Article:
The honeymoon begins

Mark Green
Mark Green

The plans of the new couple were to drive to Memphis and stay at one of the downtown hotels. It had been an early afternoon ceremony, which would allow time to arrive at their destination before the evening was out, right? Ah, you have not yet grasped the potential for disaster which existed with Mr. and Mrs. Woodrow Dexter.

How, one asks, does one get lost on Interstate 40? It runs from Fort Smith to Memphis. One only has to follow the white lines. We might become confused in downtown Memphis, but surely not when traveling down I-40.

If you have never traveled across eastern Arkansas, you cannot appreciate just how flat this spherical planet can be. There is only one geographical feature worth mentioning, that being Crowley’s Ridge. Other than the Ridge, the entire area is tabletop-flat. For fertility, it is one of the richest in the world. For beauty, it lags badly behind.

At some point deep in the confusing wilds of eastern Arkansas, Woody and Cindy made a rest stop. They exited the interstate, drove a couple of blocks, stretched, rested a while, enjoyed a soft drink, and renewed their adventure.

Now, I can understand how a man could turn the wrong way out of a parking lot. I myself have a terrible sense of direction and have done so many times. However, if I know that I am only a couple of blocks from the interstate, and if after driving for a comparable distance I have not encountered said interstate, I at least have enough sense to admit my mistake, turn around and try the other direction. With this dysfunctional duo, two blocks became 10 miles, at which point Cindy batted her beautiful eyes and purred, “Woody, do you think we missed the turn?”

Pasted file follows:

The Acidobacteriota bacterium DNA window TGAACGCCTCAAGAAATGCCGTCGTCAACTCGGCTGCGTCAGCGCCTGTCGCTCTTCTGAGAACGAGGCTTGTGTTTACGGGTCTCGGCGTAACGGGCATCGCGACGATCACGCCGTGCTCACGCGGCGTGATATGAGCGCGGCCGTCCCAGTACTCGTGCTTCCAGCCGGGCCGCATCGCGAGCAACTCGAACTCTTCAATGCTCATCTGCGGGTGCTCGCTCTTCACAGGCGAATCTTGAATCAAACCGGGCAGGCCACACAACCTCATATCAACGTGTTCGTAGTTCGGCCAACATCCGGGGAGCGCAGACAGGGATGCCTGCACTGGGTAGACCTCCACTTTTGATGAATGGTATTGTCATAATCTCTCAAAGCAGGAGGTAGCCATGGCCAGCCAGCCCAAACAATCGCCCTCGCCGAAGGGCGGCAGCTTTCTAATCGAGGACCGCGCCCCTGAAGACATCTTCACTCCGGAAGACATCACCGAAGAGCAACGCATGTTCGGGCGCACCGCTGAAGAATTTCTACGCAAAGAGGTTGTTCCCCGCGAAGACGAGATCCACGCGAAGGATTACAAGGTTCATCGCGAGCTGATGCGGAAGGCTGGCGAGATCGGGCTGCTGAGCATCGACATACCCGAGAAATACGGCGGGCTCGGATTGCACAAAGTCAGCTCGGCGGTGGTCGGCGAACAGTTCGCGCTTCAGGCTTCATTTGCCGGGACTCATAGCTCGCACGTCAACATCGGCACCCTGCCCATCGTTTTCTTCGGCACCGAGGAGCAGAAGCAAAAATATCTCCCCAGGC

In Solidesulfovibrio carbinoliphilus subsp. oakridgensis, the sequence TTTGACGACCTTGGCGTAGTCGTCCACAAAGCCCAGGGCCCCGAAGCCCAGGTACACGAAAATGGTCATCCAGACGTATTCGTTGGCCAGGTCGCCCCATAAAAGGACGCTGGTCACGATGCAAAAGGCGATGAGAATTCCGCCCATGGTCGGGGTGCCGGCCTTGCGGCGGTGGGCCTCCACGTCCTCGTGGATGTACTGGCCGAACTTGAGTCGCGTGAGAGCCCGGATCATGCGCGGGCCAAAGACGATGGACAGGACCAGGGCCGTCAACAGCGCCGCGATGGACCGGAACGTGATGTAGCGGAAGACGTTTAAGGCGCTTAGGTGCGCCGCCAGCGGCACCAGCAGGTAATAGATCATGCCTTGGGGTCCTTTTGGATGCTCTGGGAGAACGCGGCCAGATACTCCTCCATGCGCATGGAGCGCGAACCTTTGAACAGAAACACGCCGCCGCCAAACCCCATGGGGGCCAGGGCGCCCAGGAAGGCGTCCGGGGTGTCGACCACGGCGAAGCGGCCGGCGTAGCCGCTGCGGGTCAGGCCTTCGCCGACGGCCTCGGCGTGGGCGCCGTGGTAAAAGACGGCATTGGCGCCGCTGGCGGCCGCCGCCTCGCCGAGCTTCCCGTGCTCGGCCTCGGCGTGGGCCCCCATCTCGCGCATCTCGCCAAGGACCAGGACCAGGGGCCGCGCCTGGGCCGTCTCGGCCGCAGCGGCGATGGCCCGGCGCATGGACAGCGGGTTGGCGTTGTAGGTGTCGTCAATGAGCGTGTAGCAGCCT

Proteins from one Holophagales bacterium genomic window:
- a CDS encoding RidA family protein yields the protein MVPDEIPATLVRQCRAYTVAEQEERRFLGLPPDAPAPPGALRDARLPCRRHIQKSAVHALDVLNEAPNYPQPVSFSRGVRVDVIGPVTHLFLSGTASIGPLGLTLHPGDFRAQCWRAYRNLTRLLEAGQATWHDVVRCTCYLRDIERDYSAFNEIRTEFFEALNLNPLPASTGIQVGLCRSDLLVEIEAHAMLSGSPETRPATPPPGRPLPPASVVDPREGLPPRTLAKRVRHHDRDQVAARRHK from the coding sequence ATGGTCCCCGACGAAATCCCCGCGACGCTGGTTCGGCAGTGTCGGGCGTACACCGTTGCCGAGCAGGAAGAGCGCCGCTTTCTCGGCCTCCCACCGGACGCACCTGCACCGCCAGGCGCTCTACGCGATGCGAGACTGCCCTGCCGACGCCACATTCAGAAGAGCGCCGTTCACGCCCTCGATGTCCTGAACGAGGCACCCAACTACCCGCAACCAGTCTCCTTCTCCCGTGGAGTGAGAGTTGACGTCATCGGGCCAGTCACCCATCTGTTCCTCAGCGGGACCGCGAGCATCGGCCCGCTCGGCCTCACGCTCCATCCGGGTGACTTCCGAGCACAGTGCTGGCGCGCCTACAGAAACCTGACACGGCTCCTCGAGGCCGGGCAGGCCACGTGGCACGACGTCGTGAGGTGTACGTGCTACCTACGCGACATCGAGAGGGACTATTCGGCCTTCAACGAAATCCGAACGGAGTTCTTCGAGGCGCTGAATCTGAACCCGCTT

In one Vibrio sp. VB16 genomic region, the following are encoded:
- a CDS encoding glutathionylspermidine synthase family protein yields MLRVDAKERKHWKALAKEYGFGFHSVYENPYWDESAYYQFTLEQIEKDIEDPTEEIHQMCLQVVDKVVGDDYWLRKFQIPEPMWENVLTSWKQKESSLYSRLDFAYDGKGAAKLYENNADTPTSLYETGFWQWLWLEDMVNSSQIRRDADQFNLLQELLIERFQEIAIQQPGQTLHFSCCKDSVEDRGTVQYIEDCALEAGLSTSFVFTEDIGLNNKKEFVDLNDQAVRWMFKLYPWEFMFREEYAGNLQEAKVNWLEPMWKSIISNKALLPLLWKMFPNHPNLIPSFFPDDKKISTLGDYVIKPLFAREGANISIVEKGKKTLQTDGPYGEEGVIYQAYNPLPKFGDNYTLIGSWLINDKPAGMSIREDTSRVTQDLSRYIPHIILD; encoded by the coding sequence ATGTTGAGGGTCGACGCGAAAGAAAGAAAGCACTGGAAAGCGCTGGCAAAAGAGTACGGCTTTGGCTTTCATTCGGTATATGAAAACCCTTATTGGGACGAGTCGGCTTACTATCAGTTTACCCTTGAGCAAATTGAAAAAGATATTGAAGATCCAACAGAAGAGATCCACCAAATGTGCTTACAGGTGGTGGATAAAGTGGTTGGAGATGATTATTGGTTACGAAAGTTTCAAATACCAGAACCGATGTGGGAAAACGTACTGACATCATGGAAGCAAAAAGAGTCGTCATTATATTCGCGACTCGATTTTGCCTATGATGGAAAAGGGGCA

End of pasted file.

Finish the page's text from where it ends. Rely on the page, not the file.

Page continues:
At this point Woody fell victim to two fatal factors: The first was the fault of being unwilling to ask directions; the second was the deceptive nature of eastern Arkansas. Despite the vastness of the landscape, because of its flatness things seem to be closer than they are. Everything is just “right over there.”

“The highway is right over there,” he assured her. “Right over there,” as usual, turned out to be well over 10 miles, at which point they came to a little burg named Whistle according to the highway sign. I have since found Whistle on a good map and it is not close to anywhere worth mentioning.

“This is not the interstate, Woody,” Cindy respectfully noted, those big eyes working overtime.

“Well, it can’t be much farther.” “Much farther” proved to be about 30 miles over as desolate-looking a stretch of real estate as one is apt to encounter in that part of the continent.

“Woody-y-y-y-y,” Cindy sniffled.

“Now, don’t worry. You can’t get lost here. There isn’t anything to get lost in. If we don’t find it in a minute or two, we’ll stop and ask directions.”  

“A minute or two” turned out to be an hour; but finally, at a little hamlet that had a small store that was still open, our hero finally consented to stop. A grizzled local who looked as though he should have retired decades ago was closing up shop.

Woody engaged the gentleman in conversation. After a time of this, the old-timer nodded, uttered some final words, confidently pointed a bony finger, and went about his business. Woody strode optimistically back to the car.

“Did he know where the interstate is?” Cindy asked.

“Sure. He said it is right over there.”

Will our heroes ever actually make it to Memphis? Stay tuned.